Judy Garland - Includes: That Old Black Magic, Over the Rainbow - Connecticut / AUDIO CD 2003 / Time Music International Limited

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Judy Garland - Includes: That Old Black Magic, Over the Rainbow - Connecticut 


UPC 5033606024021

Made in the EU 

Label: Time Music International Limited




1. Over The Rainbow(MGM Studio Orchestra) 2:46

2. Zing Went The Strings Of My Heart 

(With Victor Young & His Orchestra)  2:55

3. The Trolley Song (With Georgie Stroll's Orchestra) 2:50

4. That Old Black Magic  2:42

5. On The Atchison, Topeha & The Santa Fe 

(With The Merry Macs & Lyns Murray's)  5:50

6. Connectient (With Bong Crosby) 3:15

7. Dear Mr Gable (You Made Me Love You)  3:11

8. Ot Nevet Rains  2:31

9. Jonny One Note  2:14

10. We're A Couple Of Sweels (With Fred Astaire)  2:37

11. When You Wore A Tulip (With Georgia Stroll's Orchestra)  2:35

12. There Os No Breeze  3:10

13. Fascinating Rhythm  2:54

14. Everybody Sing  4:24

15. On The Sunny Side Of The Street  2:31

16. Swanee  2:10

17. From Me & My Gal (With Gene Kelly)  2:30

18. O'm Always Chasing Rainbows  2:54

19. Yah Ta Ta, Yah Ta Ta (Talk, Talk, Talk) (With Bing Crosby)  3:08

20. You'll Never Walk Alone  3:18



Judy Garland recorded scores of singles of her hit songs for Decca Records beginning in the mid-1930s. Garland began recording albums for Capitol Records in the 1950s. Her first album reached number 3 on the Billboard 200. Judy at Carnegie Hall charted for 73 weeks on the Billboard chart (including 13 weeks at number one), was certified gold, and took home five Grammy Awards (including Album of the Year and Best Female Vocal Performance).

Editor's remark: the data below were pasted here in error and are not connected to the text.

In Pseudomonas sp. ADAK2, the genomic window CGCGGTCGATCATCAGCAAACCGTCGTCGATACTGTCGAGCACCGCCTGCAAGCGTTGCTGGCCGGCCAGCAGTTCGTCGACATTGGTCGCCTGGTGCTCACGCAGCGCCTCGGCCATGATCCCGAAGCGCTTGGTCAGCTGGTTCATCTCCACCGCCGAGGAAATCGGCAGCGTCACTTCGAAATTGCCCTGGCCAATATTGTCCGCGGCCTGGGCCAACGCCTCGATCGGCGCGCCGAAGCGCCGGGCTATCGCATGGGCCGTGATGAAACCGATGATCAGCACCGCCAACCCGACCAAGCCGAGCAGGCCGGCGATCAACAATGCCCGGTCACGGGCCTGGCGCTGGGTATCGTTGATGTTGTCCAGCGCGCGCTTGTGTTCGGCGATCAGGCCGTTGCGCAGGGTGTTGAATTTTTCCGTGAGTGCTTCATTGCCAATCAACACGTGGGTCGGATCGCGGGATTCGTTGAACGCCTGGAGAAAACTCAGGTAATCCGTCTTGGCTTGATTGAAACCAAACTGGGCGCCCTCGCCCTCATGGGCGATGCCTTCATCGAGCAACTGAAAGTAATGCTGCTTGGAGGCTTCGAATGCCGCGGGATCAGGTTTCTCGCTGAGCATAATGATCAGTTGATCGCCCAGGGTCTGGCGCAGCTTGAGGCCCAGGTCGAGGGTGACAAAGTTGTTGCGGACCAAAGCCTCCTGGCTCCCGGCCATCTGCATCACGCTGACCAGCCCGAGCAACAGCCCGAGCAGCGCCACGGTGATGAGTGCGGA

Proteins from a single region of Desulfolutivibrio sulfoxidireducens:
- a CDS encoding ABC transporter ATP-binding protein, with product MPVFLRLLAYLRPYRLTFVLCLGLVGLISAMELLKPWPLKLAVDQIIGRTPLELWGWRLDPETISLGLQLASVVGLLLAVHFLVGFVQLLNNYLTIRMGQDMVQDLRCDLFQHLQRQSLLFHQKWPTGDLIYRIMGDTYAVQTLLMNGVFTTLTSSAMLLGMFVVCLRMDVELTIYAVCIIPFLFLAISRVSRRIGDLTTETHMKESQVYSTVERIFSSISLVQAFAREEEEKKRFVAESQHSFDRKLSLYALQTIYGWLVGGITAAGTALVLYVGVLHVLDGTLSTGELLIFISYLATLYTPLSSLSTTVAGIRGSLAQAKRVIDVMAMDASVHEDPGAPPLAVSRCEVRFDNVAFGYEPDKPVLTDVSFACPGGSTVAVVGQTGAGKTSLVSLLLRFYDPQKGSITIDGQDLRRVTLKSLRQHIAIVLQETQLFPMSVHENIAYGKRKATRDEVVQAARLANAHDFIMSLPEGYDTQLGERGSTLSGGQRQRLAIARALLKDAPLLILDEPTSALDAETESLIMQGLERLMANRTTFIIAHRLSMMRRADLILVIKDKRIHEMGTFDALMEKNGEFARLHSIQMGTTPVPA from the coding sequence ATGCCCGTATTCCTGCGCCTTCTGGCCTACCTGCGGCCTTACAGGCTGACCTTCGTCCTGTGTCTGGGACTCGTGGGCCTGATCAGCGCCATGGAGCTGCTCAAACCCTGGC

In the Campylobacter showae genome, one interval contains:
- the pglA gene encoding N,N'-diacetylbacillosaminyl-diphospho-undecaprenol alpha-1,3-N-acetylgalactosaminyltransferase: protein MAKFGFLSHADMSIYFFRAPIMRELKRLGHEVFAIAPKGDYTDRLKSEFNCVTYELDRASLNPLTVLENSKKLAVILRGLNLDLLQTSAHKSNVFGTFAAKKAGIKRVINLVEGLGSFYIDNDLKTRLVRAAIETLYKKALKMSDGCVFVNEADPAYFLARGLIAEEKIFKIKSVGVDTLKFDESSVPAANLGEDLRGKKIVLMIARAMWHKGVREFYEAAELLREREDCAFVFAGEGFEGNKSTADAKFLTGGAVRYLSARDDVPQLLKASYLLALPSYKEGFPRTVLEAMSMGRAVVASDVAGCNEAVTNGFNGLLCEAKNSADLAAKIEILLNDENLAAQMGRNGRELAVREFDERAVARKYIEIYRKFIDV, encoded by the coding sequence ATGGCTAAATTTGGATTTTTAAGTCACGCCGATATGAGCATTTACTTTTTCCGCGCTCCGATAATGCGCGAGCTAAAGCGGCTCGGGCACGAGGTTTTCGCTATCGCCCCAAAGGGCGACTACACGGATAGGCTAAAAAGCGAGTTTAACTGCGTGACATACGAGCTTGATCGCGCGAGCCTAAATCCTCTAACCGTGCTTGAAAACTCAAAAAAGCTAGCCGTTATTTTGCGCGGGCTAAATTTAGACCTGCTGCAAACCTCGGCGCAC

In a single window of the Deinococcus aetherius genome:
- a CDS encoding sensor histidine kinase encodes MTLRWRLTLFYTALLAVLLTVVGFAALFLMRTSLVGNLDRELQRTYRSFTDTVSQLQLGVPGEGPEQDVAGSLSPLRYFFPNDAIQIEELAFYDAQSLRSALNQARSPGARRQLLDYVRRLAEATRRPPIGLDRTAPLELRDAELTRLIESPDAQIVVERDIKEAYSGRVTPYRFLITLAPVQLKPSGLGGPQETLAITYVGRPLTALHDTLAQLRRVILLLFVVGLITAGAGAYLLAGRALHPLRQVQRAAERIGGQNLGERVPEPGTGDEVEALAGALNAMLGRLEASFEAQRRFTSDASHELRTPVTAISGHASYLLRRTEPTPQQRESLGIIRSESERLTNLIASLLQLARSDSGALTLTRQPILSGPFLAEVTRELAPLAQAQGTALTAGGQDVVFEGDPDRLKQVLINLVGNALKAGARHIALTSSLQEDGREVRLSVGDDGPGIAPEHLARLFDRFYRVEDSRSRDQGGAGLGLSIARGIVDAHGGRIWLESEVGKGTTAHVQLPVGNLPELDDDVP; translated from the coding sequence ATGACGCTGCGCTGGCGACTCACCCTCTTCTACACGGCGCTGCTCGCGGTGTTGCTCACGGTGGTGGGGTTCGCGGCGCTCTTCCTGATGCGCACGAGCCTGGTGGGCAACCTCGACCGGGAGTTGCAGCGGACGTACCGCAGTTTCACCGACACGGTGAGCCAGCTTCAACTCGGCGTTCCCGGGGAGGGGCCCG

Judy Garland (born Frances Ethel Gumm; June 10, 1922 – June 22, 1969) was an American actress, singer, dancer, and vaudevillian. During a career that spanned 45 years, she attained international stardom as an actress in both musical and dramatic roles, as a recording artist, and on the concert stage. Respected for her versatility, she received a juvenile Academy Award, a Golden Globe Award, and a Special Tony Award. Garland was the first woman to win the Grammy Award for Album of the Year for her live recording Judy at Carnegie Hall (1961).

Garland began performing in vaudeville as a child with her two older sisters, and was later signed to Metro-Goldwyn-Mayer as a teenager. Although she appeared in more than two dozen films with MGM and received acclaim for many different roles, she is often best remembered for her portrayal of Dorothy Gale in The Wizard of Oz (1939). Garland was a frequent on-screen partner of both Mickey Rooney and Gene Kelly, and regularly collaborated with director and husband Vincente Minnelli. Other film appearances during this period include roles in Meet Me in St. Louis (1944), The Harvey Girls (1946), Easter Parade (1948), and Summer Stock (1950). Garland was released from MGM in 1950, after 15 years with the studio, amid a series of personal struggles and erratic behavior that prevented her from fulfilling the terms of her contract.

Although her film appearances diminished thereafter, Garland went on to receive a nomination for the Academy Award for Best Actress for her performance in A Star Is Born (1954), and a nomination for Best Supporting Actress for her role in Judgment at Nuremberg (1961). She also made record-breaking concert appearances, released eight studio albums, and hosted her own Emmy-nominated television series, The Judy Garland Show (1963–1964). At age 39, Garland became the youngest and first female recipient of the Cecil B. DeMille Award for lifetime achievement in the film industry. In 1997, Garland was posthumously awarded a Grammy Lifetime Achievement Award. Several of her recordings have been inducted into the Grammy Hall of Fame, and in 1999, the American Film Institute placed her among the 10 greatest female stars of classic American cinema.

Despite profound professional success, Garland struggled in her personal life from an early age. The pressures of adolescent stardom affected her physical and mental health from the time she was a teenager; her self-image was influenced and constantly criticized by film executives who believed that she was physically unattractive. Those same executives manipulated her onscreen physical appearance. Into her adulthood, she was plagued by alcohol and substance abuse, as well as financial instability; she often owed hundreds of thousands of dollars in back taxes. Her lifelong addiction to drugs and alcohol ultimately led to her death in London from a barbiturate overdose at age 47.





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